Posts Tagged ‘George Lucas’

The 2016 ‘Star Trek’ movie urged viewers to tolerate and embrace differences even as some Americans sought safety in homogeneity

April 28, 2017

By Matthew E. Milliken
MEMwrites.wordpress.com
April 28, 2017

Author’s note: I am once again on a bit of a Star Trek kick. Having just written, respectively, about the most recent and the first Trek movies, I now intend to discuss the cultural and political implications of the latest Star Trek and Star Wars features (that’s the purpose of this post). Be on the lookout for a vignette about going to see Star Trek: The Motion Picture in the movie theater, after which I’ll return to more varied subjects. MEM

The Star Wars franchise is a largely apolitical one. Creator George Lucas conceived of his space saga in largely black-and-white terms. The color lines were literal in some cases, as when the towering evil black-clad Sith Lord, Darth Vader (David Prowse, voiced by James Earl Jones), menaced the elfin, virtuous white-clad rebel, Princess Leia (Carrie Fisher) in 1977’s Star Wars (retroactively retitled Star Wars: A New Hope).

Lucas later introduced some more nuance and ambiguity, with moody protagonist Luke Skywalker (Mark Hamill) donning dark-colored apparel for the latter half of Star Wars: The Empire Strikes Back and most of Star Wars: Return of the Jedi. And to his credit, Lucas attempted to explore what happens when peaceful societies are overtaken by complacency, greed and corruption in his prequel trilogy.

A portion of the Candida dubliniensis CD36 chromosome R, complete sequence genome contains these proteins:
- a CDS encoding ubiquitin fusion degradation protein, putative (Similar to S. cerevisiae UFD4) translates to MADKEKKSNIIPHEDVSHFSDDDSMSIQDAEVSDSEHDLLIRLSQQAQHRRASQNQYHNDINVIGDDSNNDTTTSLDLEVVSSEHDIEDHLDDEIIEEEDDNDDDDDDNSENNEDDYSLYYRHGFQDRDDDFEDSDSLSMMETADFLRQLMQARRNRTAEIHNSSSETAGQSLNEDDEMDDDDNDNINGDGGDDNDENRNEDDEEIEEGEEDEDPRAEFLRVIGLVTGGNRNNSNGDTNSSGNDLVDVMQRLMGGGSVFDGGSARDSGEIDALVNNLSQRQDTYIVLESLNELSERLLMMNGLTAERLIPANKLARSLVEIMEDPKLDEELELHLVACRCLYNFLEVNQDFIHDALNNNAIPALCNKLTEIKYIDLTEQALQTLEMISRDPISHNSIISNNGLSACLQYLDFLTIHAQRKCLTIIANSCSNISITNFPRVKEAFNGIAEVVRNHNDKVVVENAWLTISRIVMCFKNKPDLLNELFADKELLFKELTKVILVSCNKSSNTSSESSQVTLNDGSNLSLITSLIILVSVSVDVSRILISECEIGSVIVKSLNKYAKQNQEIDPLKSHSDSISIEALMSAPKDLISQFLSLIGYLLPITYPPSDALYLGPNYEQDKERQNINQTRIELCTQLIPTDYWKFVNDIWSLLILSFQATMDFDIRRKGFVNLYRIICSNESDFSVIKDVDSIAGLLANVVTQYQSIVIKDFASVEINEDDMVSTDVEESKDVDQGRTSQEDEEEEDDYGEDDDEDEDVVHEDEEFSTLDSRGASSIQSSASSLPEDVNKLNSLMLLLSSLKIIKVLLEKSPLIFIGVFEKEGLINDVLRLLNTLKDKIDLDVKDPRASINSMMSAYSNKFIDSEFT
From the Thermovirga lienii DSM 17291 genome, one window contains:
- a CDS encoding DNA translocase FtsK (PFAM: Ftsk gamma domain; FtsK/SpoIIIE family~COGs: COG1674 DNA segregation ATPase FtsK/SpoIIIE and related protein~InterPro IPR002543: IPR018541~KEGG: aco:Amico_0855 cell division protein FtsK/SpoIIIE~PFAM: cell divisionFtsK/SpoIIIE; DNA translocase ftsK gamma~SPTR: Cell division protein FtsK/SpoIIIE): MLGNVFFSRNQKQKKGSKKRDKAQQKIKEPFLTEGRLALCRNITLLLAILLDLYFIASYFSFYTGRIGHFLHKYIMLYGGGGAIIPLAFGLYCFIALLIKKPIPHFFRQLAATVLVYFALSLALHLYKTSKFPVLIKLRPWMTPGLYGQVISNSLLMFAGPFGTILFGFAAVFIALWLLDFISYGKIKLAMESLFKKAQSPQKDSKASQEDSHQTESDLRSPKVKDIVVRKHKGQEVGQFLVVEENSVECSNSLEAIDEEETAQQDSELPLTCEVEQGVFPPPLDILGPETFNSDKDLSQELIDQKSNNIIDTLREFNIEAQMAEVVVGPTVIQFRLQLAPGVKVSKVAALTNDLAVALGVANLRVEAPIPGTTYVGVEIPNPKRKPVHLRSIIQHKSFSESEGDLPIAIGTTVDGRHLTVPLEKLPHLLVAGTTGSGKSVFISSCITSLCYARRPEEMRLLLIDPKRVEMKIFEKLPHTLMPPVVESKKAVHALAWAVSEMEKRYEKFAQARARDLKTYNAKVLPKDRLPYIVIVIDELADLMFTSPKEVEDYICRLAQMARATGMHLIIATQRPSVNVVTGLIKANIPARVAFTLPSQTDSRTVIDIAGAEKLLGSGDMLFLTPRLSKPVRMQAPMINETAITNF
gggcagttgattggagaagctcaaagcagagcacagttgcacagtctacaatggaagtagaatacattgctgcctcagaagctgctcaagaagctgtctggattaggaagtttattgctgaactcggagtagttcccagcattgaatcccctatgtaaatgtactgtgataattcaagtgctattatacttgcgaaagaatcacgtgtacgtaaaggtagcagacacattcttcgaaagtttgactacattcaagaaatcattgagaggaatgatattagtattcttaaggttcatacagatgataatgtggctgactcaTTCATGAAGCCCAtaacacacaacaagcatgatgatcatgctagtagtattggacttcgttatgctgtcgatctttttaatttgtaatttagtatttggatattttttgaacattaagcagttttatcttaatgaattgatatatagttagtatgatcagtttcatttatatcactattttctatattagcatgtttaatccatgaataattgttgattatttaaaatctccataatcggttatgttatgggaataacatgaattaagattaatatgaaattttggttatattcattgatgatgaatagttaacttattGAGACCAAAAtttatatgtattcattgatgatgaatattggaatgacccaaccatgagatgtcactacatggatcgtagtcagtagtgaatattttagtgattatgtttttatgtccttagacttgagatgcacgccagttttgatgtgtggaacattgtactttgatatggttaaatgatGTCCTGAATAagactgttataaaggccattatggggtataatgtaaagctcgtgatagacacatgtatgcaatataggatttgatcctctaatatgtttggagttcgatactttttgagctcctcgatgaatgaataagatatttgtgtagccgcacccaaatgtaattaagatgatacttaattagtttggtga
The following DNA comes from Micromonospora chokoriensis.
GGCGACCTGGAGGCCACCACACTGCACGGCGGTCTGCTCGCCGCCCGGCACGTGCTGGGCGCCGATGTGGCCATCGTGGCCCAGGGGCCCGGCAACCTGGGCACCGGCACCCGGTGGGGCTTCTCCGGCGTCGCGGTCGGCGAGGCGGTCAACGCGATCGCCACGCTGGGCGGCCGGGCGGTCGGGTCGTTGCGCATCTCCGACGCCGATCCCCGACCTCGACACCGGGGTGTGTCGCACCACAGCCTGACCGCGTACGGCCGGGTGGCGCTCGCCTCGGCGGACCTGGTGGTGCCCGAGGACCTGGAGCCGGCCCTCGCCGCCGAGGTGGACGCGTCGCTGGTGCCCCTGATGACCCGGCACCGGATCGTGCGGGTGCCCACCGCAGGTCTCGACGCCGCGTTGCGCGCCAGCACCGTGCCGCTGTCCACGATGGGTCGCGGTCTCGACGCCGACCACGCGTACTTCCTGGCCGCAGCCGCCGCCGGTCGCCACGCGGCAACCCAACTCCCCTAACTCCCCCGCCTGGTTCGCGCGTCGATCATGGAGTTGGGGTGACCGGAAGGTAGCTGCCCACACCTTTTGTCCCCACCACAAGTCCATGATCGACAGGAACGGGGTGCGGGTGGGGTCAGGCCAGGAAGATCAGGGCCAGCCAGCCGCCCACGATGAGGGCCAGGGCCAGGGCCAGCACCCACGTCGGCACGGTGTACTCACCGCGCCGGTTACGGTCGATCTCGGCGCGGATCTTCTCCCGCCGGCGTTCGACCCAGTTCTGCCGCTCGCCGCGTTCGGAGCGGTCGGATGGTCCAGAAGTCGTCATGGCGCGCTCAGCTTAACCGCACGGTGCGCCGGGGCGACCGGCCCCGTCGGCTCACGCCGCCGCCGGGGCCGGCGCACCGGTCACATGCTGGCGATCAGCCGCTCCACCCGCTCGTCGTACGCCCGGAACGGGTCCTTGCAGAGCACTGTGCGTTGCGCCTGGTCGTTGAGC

But even in the prequel trilogy, Lucas was pretty light on specificity; other than “Don’t vote to establish a standing army” or “Don’t entrust leadership of your enfeebled and embattled republic to a creepy politician who is also secretly a master manipulator and skilled warrior with awesome telekinetic powers who can shoot death lightning from his fingertips,” he offers no solid prescriptions for preserving peace and democracy. This is, perhaps, no surprise: The franchise is called Star Wars, after all, not Star Governance.

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Enter Jar Jar, Anakin and stereotypes: Revisiting ‘Star Wars: The Phantom Menace’

September 27, 2016

By Matthew E. Milliken
MEMwrites.wordpress.com
Sept. 26, 2016

In January, I excoriated the The Star Wars Holiday Special, the worst feature-length production in that fantastically popular science-fiction franchise. Today, I come to examine what is widely agreed to be the property’s second-worst movie. I write, of course, about the much-loathed 1999 release that kicked off the prequel trilogy: Star Wars: The Phantom Menance. (Disclaimer: Completists ought to stick “Episode I” in the middle of that title; feel free to punctuate it to your pleasure.)